The Los Caras bridge links the centre of Bahia de Caraquez in the south with the town of San Vicente in the north spanning the long estuary that lies between them. With a total length of 2,000m the structure is divided into three parts, the two approaches and a central isolated span of 1,710m.
The original design of the bridge did not consider seismic isolation. Some considered this feature unnecessary and expensive. But during construction, some savings were realised by letting the piles work by friction at around 50-75m of depth rather than driving them deeper to 120m to hit rock strata. When the resistance of the piles was confirmed to be sufficient, a part of the budget differential was spent installing friction pendulum seismic isolators for USD3m over a total cost of the bridge of USD102m. This 3% of additional investment delivered multiples in repair savings and maybe saved the bridge entirely.
Besides losing the USD102m infrastructure, failure of this critical facility would have resulted in significant increases in travel time between the north and the south of Manabi by about 2 hours. Resupplying north Manabi after the earthquake would have been a much harder task without this bridge in place. Therefore, the decision to ensure the safety of the bridge by implementing a seismic isolation system in its redesign was, in hindsight, fundamental.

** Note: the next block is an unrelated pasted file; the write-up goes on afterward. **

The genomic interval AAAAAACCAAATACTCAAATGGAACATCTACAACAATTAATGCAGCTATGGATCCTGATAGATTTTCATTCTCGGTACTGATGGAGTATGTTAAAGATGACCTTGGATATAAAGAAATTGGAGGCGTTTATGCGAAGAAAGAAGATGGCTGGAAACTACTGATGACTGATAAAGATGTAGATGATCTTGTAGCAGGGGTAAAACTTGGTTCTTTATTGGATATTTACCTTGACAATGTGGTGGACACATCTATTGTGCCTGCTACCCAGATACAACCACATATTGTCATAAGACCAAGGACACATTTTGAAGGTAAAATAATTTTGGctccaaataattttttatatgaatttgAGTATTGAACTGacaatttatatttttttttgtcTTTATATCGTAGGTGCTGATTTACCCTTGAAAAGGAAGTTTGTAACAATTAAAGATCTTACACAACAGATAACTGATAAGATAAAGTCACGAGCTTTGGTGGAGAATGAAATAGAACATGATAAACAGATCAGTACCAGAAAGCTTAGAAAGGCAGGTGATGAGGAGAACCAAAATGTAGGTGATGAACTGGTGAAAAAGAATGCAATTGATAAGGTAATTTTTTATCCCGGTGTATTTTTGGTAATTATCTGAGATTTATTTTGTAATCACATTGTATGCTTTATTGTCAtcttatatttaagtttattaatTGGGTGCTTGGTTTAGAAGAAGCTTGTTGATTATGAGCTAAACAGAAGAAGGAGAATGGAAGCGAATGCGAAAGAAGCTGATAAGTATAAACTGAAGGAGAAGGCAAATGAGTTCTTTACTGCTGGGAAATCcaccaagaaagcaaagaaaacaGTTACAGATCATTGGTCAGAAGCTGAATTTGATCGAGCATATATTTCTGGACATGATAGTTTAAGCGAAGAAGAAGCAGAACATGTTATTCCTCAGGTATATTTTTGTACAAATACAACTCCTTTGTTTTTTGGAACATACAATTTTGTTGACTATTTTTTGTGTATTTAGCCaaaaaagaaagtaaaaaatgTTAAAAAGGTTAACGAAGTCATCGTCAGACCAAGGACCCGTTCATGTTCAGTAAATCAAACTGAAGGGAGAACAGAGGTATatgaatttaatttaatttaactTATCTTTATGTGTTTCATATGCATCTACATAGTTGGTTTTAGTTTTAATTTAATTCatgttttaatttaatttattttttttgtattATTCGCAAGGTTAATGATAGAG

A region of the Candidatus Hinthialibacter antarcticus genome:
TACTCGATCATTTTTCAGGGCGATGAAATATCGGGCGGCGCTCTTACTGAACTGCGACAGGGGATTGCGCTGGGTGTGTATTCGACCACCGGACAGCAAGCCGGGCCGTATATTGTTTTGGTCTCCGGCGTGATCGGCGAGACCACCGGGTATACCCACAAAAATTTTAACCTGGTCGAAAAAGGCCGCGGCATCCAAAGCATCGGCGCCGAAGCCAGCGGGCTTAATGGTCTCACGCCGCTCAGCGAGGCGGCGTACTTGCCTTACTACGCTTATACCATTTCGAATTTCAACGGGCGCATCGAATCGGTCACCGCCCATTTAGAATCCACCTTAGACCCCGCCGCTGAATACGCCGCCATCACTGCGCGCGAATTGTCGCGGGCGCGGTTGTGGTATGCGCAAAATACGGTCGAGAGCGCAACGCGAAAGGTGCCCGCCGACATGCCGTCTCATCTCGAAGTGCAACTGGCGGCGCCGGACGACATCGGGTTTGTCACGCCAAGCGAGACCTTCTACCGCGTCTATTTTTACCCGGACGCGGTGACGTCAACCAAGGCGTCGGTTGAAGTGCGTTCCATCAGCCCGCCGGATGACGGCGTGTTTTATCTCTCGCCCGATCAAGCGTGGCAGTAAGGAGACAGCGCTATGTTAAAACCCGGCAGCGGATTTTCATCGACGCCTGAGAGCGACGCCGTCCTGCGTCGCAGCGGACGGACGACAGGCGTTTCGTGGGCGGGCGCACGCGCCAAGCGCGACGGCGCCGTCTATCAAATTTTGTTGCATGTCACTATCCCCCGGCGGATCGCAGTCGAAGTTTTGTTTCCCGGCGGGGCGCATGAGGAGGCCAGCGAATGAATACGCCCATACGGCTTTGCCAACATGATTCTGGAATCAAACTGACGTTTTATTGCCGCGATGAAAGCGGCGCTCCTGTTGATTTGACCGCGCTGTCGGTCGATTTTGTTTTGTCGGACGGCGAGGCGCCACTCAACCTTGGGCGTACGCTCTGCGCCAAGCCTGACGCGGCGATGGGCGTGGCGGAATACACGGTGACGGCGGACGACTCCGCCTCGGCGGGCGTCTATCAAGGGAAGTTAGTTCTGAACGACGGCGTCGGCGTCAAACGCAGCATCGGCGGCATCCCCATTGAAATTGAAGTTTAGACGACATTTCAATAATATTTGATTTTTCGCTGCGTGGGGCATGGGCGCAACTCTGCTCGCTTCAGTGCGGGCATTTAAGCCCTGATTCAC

The bridge did not suffer any visible damages. The neoprene covers of the isolators broke and there are clear signs that displacements reached an average of 30cm. The designed considered maximum displacements of 56cm so the performance was well within the design criteria, with the exception of Pier 12 where some evidence of settlement was found showing signs of lateral displacement (although not permanent). The soil around this particular pillar will be compacted and improved in the near future by driving piles around the pillar and the seismic isolators will be replaced.
The experience at Los Caras bridge needs to be an inspiration for reflection about seismic isolation in Ecuador and elsewhere. Rarely do we have an opportunity to realise the benefits of such a relatively small investment in such an evident context.